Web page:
Given the forthcoming CCA conference, it is a good time to ask whether there is a ‘new Cartography’. When I posed the question to Michael Goodchild, one of the keynote speakers, he emailed back with the following response.
“I think there are several answers – technical (Web, Animation, 3D etc), data (new data sources, Big Data), theme (things that have never been mapped before, a critical focus)”
If we look at the presentation schedule, there is much supportive evidence: 3D, LiDAR, Community Mapping, Indigenous Mapping, an artistic approach to place-making.
Within the social media world today, are there new expectations for Cartography? Can we envisage easier access to cartographic products? Quick maps, which combine the output from drones or other positional technologies, can be overlaid on accessible imagery.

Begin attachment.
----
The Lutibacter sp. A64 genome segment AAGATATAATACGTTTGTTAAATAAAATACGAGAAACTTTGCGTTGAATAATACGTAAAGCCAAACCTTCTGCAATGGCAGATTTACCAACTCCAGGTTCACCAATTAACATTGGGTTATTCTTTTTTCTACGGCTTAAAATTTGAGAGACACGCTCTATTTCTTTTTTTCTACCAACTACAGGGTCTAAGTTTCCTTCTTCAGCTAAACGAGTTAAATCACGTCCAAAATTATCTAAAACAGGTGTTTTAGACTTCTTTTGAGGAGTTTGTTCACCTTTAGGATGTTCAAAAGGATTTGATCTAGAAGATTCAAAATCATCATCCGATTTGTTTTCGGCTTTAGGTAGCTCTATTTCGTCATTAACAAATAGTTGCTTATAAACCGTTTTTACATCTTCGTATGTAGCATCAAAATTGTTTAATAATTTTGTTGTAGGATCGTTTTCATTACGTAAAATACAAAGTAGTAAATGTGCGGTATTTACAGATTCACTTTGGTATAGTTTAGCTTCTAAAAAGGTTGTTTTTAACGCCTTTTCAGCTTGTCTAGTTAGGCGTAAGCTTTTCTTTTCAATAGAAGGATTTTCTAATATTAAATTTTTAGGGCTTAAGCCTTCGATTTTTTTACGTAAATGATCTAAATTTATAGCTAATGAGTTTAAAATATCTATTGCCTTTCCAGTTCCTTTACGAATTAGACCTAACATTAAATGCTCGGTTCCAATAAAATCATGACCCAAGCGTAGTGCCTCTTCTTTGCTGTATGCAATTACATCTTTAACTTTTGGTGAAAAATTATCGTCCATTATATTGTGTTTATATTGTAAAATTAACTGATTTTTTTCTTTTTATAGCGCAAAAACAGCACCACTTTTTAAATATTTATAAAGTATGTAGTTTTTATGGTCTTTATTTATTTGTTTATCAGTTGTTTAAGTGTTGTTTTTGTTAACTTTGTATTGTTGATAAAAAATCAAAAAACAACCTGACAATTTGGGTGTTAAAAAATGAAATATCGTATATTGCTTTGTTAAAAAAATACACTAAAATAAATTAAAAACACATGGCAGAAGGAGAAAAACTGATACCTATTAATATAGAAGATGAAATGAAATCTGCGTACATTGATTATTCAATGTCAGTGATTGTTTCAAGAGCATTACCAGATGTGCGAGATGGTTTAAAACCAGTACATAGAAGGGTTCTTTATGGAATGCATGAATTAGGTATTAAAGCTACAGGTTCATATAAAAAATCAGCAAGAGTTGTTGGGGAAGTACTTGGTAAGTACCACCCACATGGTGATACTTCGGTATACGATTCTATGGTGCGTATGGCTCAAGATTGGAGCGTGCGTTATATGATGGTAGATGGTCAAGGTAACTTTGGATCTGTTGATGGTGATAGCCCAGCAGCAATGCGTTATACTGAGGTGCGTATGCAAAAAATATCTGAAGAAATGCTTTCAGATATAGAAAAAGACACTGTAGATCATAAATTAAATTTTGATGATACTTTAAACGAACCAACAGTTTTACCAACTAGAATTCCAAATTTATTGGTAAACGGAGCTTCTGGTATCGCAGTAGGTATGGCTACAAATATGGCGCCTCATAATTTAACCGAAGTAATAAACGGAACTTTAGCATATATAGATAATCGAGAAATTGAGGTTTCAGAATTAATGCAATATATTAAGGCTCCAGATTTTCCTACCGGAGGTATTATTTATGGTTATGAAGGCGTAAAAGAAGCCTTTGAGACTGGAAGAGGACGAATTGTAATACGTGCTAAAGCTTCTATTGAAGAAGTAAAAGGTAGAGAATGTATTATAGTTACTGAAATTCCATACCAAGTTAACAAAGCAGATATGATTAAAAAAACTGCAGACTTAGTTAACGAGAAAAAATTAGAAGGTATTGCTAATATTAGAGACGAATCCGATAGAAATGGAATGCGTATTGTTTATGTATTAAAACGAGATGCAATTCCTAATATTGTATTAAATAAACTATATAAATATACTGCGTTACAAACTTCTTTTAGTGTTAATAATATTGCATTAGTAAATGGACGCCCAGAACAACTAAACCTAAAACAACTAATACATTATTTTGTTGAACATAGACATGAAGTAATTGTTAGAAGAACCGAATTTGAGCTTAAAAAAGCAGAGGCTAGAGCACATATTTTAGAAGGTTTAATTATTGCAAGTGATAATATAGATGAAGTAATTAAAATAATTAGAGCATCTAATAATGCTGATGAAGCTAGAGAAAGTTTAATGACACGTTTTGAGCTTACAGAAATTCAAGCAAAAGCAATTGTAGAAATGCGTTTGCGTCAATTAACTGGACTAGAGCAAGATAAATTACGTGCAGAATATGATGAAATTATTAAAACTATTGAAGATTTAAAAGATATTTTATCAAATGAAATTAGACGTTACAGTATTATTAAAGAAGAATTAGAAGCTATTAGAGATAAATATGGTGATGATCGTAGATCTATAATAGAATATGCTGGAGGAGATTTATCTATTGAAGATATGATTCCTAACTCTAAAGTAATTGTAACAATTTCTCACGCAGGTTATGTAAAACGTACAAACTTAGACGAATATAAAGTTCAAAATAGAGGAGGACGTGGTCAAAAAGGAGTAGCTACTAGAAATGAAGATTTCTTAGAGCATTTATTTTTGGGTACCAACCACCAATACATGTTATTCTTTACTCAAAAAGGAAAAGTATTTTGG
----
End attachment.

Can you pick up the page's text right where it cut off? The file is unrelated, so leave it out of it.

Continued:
If we think of the world of Twitter, Facebook, LinkedIn, does that influence our Cartography?
There seems to be a demand for online digital atlases representing different views of the landscape in Nova Scotia — e.g. Acadien, Mi’kma’ki or the UN Biosphere Reserve.
I have been trying to understand the value or purpose of a blog. Where does it fit, in terms of traditional forms of writing? Is there a graphic (cartographic) equivalent?
This takes us back to Goodchild’s talk ‘Place, Space, Geographic Science (and technology).
Regardless of the technology, the data or the theme, there is likely a consensus on the need for good cartographic design.
Looks like an interesting few days next week. Edward Wedler contributed the graphic.
M.F.Goodchild. Email dated May 23, 2018.